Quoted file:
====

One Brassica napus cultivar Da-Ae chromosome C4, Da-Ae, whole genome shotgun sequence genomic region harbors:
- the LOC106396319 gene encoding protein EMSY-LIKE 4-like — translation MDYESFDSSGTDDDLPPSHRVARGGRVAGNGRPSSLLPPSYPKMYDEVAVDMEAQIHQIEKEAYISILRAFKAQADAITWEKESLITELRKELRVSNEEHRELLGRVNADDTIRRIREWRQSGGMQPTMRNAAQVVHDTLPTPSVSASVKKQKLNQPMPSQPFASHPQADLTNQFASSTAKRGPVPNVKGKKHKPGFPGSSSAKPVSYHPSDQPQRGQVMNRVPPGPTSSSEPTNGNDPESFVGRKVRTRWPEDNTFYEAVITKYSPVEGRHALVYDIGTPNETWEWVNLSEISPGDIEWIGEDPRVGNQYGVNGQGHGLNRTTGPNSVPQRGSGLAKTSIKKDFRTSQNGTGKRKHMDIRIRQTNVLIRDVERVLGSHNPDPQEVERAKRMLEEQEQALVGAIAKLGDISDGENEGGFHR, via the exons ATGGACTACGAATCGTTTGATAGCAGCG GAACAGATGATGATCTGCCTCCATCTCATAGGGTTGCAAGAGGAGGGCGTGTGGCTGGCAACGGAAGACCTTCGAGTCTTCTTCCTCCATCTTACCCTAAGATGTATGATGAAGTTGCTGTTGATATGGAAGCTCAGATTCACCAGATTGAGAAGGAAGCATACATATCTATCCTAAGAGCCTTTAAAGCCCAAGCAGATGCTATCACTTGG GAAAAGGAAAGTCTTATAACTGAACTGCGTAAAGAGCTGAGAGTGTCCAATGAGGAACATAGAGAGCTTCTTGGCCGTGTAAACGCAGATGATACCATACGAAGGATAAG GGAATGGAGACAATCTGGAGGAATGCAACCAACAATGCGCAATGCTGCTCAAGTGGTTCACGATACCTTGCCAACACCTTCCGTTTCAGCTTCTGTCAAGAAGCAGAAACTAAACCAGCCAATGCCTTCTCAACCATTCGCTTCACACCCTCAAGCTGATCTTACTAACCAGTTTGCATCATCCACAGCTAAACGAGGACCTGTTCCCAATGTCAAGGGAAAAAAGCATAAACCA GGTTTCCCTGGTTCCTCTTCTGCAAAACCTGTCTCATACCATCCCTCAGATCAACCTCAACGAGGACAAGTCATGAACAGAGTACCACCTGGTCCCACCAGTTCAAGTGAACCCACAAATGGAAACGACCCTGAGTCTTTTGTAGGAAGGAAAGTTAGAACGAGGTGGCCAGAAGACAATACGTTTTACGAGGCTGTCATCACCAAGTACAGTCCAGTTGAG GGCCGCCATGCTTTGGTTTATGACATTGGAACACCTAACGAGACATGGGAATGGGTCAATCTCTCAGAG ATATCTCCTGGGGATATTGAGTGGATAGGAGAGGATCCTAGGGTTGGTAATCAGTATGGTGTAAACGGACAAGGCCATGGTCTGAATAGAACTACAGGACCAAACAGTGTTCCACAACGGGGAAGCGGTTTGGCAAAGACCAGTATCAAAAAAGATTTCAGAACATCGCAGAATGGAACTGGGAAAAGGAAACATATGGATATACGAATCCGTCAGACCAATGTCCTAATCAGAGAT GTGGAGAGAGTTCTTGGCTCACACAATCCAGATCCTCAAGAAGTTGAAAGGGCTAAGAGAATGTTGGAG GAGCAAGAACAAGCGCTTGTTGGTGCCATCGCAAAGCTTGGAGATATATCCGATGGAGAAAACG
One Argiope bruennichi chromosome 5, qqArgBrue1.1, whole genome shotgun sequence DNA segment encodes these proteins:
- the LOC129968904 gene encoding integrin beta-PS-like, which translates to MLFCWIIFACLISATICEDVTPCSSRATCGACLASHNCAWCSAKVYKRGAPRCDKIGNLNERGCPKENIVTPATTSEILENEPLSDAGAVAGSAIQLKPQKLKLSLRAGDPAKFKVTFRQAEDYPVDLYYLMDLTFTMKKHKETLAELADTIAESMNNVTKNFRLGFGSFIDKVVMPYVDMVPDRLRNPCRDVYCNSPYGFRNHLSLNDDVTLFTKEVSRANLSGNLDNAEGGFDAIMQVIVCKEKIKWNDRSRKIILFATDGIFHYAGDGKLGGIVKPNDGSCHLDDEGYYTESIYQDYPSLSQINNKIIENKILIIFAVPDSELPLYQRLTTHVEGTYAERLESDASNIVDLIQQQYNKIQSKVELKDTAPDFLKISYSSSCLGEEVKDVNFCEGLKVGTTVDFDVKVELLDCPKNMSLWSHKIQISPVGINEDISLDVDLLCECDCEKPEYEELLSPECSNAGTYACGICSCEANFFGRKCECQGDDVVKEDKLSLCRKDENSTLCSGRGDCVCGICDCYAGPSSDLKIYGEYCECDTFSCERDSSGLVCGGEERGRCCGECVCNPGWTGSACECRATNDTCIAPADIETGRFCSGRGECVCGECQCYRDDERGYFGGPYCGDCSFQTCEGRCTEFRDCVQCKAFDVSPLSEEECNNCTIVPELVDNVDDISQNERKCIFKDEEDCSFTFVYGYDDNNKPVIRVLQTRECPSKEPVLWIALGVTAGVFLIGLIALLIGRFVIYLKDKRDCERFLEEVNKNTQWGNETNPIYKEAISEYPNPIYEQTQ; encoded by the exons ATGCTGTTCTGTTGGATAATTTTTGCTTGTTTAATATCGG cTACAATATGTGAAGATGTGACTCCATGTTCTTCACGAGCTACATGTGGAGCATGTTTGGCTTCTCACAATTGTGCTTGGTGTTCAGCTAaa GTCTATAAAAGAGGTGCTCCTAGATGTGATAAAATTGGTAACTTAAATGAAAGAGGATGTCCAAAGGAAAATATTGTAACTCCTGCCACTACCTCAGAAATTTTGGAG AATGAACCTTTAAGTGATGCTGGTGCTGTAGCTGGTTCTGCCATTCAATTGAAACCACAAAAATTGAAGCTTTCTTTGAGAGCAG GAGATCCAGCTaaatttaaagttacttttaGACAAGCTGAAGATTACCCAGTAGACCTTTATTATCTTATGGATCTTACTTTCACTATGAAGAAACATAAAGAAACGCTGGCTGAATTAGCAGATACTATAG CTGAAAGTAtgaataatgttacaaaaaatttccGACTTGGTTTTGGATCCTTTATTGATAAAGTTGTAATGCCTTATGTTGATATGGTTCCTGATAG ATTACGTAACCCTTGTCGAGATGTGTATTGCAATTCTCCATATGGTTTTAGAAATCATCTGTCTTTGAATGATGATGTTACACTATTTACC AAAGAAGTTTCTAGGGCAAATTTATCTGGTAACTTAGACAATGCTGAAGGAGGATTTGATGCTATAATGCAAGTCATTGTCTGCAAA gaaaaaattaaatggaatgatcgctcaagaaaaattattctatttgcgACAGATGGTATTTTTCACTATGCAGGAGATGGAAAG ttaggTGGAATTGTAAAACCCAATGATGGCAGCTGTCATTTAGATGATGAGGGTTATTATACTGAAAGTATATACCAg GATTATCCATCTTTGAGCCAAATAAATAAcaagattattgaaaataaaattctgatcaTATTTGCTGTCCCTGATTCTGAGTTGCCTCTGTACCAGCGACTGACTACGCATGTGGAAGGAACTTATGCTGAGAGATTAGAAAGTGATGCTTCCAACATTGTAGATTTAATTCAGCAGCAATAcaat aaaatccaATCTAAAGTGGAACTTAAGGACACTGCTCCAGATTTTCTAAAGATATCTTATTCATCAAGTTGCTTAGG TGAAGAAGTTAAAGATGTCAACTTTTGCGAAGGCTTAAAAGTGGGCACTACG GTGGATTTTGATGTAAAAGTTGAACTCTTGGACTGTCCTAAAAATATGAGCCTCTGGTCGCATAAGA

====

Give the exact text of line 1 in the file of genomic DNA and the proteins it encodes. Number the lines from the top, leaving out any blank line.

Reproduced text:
One Brassica napus cultivar Da-Ae chromosome C4, Da-Ae, whole genome shotgun sequence genomic region harbors: